While the first two distribution days saw a "decent crowd" according to Enzler, Thursday's was by far the largest. He told CNA that he suspected this was due to the location of the office, which is near all of the city's metro lines. The first two locations were accessible only by car.
Catholic Charities of Washington got involved through a partnership with United Way of the National Capital Area. The President and CEO of United Way, Rosie Allen-Herring, reached out to Catholic Charities, and asked them to be one of the three charities to receive money to assist furloughed workers. Catholic Charities was picked because they have a "pretty broad spectrum of services," Enzler said, and are present throughout the southern Potomac area.
"It's a chance for us to become a player in trying to help people who have been affected by the shutdown," he added.
Catholic Charities COO Pat Dunne told CNA that he "didn't know what to expect" when it came to assisting furloughed workers. He said that it was "a question of getting the word out, and our communications folks worked really hard to get the word out to everyone."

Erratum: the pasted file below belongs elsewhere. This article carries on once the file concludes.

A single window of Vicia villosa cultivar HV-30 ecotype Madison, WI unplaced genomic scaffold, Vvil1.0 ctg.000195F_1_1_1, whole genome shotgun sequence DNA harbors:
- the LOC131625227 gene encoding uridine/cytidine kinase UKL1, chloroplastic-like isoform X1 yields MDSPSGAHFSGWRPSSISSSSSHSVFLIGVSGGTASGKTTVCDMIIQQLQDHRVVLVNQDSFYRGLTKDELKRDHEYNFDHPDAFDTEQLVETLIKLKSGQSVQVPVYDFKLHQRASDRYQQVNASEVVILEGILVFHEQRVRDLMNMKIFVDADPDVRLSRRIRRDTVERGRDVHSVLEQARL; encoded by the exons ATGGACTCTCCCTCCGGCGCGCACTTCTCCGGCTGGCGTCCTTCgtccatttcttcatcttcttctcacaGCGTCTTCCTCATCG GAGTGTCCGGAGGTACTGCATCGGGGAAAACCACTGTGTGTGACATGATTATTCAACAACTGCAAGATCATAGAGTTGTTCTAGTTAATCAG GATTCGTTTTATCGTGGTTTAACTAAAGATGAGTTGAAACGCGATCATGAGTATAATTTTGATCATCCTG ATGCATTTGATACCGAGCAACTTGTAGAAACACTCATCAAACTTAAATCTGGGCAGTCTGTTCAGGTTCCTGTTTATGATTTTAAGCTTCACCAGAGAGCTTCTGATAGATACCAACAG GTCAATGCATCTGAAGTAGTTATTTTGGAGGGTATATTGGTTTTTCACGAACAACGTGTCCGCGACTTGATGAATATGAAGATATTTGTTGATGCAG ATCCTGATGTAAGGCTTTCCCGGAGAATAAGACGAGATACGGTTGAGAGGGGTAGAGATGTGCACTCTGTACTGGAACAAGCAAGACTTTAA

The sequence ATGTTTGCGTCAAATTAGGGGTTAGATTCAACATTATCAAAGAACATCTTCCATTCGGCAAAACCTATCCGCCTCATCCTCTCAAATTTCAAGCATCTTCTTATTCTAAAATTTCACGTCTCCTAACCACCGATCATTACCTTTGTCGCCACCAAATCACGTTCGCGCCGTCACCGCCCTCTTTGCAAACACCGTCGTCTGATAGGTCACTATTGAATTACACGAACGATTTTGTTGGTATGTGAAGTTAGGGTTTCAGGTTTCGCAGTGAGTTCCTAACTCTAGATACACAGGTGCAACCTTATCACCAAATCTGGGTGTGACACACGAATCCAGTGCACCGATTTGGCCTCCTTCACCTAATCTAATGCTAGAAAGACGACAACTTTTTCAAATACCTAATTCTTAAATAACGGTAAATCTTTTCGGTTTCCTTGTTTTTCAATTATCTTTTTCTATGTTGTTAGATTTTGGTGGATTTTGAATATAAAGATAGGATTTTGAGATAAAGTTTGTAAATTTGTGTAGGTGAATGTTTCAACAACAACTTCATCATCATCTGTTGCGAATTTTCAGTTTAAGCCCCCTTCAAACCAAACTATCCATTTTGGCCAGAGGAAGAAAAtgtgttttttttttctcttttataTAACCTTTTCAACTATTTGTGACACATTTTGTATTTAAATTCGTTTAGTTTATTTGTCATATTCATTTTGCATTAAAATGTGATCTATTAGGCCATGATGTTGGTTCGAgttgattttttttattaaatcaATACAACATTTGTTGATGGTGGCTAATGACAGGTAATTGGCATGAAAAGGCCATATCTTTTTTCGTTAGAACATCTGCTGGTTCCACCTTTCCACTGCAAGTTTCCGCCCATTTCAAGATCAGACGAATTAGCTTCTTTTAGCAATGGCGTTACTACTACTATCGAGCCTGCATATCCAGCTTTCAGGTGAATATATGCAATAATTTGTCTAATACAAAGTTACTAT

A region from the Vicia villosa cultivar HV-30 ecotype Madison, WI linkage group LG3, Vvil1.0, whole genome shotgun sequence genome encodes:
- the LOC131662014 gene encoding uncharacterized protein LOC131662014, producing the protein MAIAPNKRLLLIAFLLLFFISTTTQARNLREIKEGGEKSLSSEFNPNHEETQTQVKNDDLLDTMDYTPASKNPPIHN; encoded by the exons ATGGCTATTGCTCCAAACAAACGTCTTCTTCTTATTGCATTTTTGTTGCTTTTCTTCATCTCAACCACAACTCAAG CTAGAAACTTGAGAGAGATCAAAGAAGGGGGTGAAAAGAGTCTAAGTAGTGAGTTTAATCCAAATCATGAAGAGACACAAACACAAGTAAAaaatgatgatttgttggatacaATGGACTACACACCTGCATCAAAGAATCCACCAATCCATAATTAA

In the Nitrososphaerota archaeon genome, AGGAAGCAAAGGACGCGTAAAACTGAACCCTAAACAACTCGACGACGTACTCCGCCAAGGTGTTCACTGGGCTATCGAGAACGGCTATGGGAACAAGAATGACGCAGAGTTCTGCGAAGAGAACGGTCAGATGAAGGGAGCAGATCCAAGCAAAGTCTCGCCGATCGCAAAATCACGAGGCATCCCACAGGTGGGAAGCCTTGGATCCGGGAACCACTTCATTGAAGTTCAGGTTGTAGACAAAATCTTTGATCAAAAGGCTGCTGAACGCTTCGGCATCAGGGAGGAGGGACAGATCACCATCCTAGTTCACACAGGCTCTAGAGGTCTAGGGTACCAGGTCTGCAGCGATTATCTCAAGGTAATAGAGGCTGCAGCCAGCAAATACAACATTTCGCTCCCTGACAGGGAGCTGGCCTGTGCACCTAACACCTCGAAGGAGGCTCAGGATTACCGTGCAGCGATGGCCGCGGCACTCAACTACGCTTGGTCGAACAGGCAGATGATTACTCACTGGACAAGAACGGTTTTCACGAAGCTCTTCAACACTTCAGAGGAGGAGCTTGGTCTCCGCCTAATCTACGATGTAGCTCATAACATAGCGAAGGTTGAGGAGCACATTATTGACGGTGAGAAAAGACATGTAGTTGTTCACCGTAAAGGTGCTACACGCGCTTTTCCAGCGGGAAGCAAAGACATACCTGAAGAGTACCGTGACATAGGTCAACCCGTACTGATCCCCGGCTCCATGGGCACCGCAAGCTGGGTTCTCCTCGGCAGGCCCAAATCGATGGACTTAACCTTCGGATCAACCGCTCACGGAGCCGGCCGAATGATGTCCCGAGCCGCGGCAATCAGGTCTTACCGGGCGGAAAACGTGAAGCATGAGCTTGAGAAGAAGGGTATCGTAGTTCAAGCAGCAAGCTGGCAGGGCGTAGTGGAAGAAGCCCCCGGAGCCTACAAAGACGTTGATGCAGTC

One of the people who received word that Catholic Charities would be providing assistance to federal employees was a woman named Zenola.
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Zenola told CNA that she has worked for Housing and Urban Development for nearly 20 years. She has been furloughed the entire length of the shutdown.
She said that her daughter saw a notice about the program on Facebook, and she called Catholic Charities to ensure she would be able to receive assistance.
"They told me to come on down," she said.